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(c) Sonia Ricci

Lia Boscu, Come Dine with Me, collage (2015)

Lia Boscu, Reflective Spaces, collage (2015)

Tania El Khoury


Between the language (langue) that defines the system of constructing possible sentences, and the corpus that passively collects the words that are spoken, the archive defines a particular level: that of a practice that causes a multiplicity of statements to emerge as so many regular events, as so many things to be dealt with and manipulated. It does not have the weight of tradition; and it does not constitute the library of all libraries, outside time and place; nor is it the welcoming oblivion that opens up to all new speech the operational field of its freedom; between tradition and oblivion, it reveals the rules of a practice that enables statements both to survive and to undergo regular modification. It is the general system of the formation and transformation of statements.



It is obvious that the archive of a society, a culture, or a civilization cannot be described exhaustively; or even, no doubt, the archive of a whole period. On the other hand, it is not possible for us to describe our own archive, since it is from within these rules that we speak, since it is that which gives to what we can say – and to itself, the object of our discourse – its modes of appearance, its forms of existence and coexistence, its system of accumulation, historicity, and disappearance. The archive cannot be described in its totality; and in its presence it is unavoidable. It emerges in fragments, regions, and levels, more fully, no doubt, and with greater sharpness, the greater the time that separates us from it: at most, were it not for the rarity of the documents, the greater chronological distance would be necessary to analyse it.

Michel Foucault

A film by Lotte Løvholm, Nanna Nielsen & Karen Andersen 

(c) Jelili Atiku


Chiara Cartuccia


“The child is innocent and forgetting, a new beginning, a game, a self-propelled wheel, a first movement, a sacred “Yes.” For the game of creation, my brothers, a sacred “Yes” is needed: the spirit now wills his own will, and he who had been lost to the world now conquers his own world.”

Friedrich Nietzsche [1]


The performance installation Pietà; The Hammer, Mother & Child is the result of Nathalie Mba Bikoro’s investigation of maternity as a catalyst of intensity, which summarizes the main traits of life, focusing on its paradoxical aspects. Bikoro’s narrative depicts the act of giving birth as a personal, arduous journey of transformation, which comes to be representative of human strength as a capacity to unflinchingly accept life in all its painful and joyful facets.

Similar to Michelangelo’s masterpiece that inspires the title of this performance, Bikoro’s apparently violent act of hitting the stone does not produce a destructive effect: the hammer does not destroy, but it rather releases a secret life incarcerated in the stone. The material, the white rock, undergoes transfiguration, but it doesn not evolve into something absolutely different. Instead, what the viewer witnesses is a metamorphosis that becomes possible only through a measured mixture of variation and continuity. Nothing comes from nothing: in the same way that the origins can always be traced in the final product, any kind of historical progress, personal or collective, stems from an organic dialogue between the old and the new, between past and present. According to Benjamin, “history is the object of a construction whose place is formed not in homogenous and empty time, but in that which is fulfilled by the here-and-now [Jetztzeit]” . [2]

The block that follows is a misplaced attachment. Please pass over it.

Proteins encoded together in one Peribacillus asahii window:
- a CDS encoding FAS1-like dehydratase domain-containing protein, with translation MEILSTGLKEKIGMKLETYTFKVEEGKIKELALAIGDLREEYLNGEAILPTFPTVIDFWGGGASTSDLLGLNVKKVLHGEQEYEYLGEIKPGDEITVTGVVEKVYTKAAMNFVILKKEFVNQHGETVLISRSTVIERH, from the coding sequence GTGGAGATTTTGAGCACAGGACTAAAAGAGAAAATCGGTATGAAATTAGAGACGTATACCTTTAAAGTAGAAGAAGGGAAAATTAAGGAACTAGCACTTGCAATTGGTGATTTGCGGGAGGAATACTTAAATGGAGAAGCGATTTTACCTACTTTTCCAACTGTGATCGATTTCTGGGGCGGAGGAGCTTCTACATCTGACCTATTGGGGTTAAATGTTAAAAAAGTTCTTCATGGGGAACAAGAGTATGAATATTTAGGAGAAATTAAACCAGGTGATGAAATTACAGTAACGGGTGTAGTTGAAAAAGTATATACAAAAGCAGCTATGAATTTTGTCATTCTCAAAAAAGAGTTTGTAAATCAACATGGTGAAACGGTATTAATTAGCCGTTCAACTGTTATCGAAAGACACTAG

In this context, the extreme, radical mutation symbolized by birth, a “no-being” that becomes “being”, is used as a premise for artistic and conceptual investigation. 


Bikoro elaborates an intimate system of correspondences between herself (creator, both as mother and artist), the new-born (a vivid manifestation of life at its most), and the stone, an inanimate object shaped by creative intentions (the son of art and imagination). The performative gesture closes the symbolic circle of the elements, gives them unity, and sets the entire process to action. The act of change is a state of constant movement, although this flux is always inherent to each singular instance, and in this sense eternally fixed. This is the reason why once we encounter death in life, we are unable to distinguish between the two: same as the love for the present moment always implies a memory about the things passed, presence is nothing without absence. After all, the concept of resurrection is essentially nothing else, but a declaration of awareness of the ultimate unity of these two opposites. This in mind, the title of the performance “Pietà” sounds almost ironical, since it intentionally makes the viewer think of mourning and grief, although the default theme of the artwork is birth and new life.

Life derives its forms from experiences (the figure of the mother) as well as from expectations (the stone and the child). Death and birth are both liminal moments, which elucidate the coexistence of temporalities in a man’s lifetime. This blurry edge between living and not-(yet)-living is a perfect place for creation, since it is open to possibility and novelty, which Bikoro’s artistic intervention intends to represent.


[1] Nietzsche, F, Thus Spoke Zarathustra, translated by Walter Kaufmann, New York: Random House 1954
[2]  Benjamin, W, On the Concept of History, translated by Dennis Redmond, original German version Frankfurt am Main: Suhrkamp Verlag (1974)

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